One of every hundred aged Americans has died as the country’s death rate due to covid has reached 800,000.
As the Covid-19 pandemic reaches the end of its second year, the US stands on the cusp of exceeding the death toll of 800,000 due to the virus. No demographic has been suffered more than the senior citizens of the country who, despite getting fully vaccinated, are still standing on the verge of death.
75% of the total deaths recorded were of citizens 65 or older. While the youngsters have a death ratio of 1:1400.
The increased risk of death for senior citizens has dominated life for several people, partly as family and friends try to keep them safe.
“You get kind of forgotten,’’ said the 65 year old Pat Hayashi, from San Francisco. “In the pandemic, the isolation and the loneliness got worse. We lost our freedom and we lost our services.”
Even though older US citizens have been actively vaccinated ever since the vaccine became available, they make the most of the death toll.
As per the data received from the Centers for Disease Control and Prevention, the last two months saw a greater number of older citizens’ deaths, rising once again after the country faces younger deaths in the first two quarters of the year.
Around 1200 people die every day due to covid in the United States – current data says.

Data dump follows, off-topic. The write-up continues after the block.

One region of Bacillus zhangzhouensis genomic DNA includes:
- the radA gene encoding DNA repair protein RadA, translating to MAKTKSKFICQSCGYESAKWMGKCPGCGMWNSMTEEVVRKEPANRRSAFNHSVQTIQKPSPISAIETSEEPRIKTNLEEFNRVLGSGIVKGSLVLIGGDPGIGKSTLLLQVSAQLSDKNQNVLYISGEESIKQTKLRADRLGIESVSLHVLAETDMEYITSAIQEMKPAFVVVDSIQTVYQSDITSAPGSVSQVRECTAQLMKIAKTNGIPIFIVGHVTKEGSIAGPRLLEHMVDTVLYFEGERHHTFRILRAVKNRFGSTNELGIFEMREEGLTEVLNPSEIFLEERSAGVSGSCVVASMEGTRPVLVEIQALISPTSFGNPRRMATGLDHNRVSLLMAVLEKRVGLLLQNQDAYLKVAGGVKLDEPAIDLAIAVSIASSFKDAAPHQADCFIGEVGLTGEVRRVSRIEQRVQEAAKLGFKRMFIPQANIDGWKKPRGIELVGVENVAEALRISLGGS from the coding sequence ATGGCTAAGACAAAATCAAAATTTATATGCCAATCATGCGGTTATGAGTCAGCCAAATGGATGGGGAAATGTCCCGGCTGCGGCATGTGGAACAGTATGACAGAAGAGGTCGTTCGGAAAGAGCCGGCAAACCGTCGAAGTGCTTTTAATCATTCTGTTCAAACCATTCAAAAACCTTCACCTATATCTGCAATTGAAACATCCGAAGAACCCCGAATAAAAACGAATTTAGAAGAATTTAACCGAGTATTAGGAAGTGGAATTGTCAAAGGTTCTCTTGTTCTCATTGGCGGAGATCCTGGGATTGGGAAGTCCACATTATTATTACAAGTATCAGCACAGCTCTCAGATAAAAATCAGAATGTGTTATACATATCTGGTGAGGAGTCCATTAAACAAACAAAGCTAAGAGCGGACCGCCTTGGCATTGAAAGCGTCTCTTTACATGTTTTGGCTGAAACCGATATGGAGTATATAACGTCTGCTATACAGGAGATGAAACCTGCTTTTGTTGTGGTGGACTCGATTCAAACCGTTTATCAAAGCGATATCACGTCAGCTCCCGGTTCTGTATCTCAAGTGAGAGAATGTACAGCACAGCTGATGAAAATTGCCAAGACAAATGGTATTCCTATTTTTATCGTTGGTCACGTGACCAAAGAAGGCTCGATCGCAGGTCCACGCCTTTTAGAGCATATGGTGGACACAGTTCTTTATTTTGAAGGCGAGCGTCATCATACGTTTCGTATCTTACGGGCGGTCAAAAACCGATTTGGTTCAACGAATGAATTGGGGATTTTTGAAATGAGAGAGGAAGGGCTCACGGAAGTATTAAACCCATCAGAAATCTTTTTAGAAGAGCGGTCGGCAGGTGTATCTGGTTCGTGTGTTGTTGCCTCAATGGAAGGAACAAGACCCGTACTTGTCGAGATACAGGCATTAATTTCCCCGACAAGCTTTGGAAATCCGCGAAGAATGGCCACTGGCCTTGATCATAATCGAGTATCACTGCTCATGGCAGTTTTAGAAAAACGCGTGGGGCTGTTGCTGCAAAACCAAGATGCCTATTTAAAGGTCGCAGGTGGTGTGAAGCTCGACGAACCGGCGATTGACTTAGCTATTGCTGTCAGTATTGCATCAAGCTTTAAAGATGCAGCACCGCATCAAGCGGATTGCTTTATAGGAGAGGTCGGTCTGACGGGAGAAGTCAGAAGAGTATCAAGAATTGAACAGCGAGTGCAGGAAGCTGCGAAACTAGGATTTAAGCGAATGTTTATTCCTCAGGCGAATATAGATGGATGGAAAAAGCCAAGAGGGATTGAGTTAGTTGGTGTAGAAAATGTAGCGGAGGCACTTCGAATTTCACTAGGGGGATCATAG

In an interview, the senior citizens said that they have continued to endure fear and isolation associated with the virus long after millions of young and middle-aged Americans have resumed their normal lives. Despite being fully vaccinated they are the ones making the biggest chunk of the death rate. On the other hand, unvaccinated older people face serious complications as the hospitals in New England, Southwest and Midwest have been stormed with an influx of senior patients.
Due to the current situation, several have dropped travel plans for the year and some have even stopped dining out.
“After seeing a couple of people we knew die, we weren’t going to take any chances at all,” the 70-year-old semiretired sales executive Rob Eiring opens up about how he and his family responded to the deadly pandemic. “We really retreated. Everything turned inward for us.”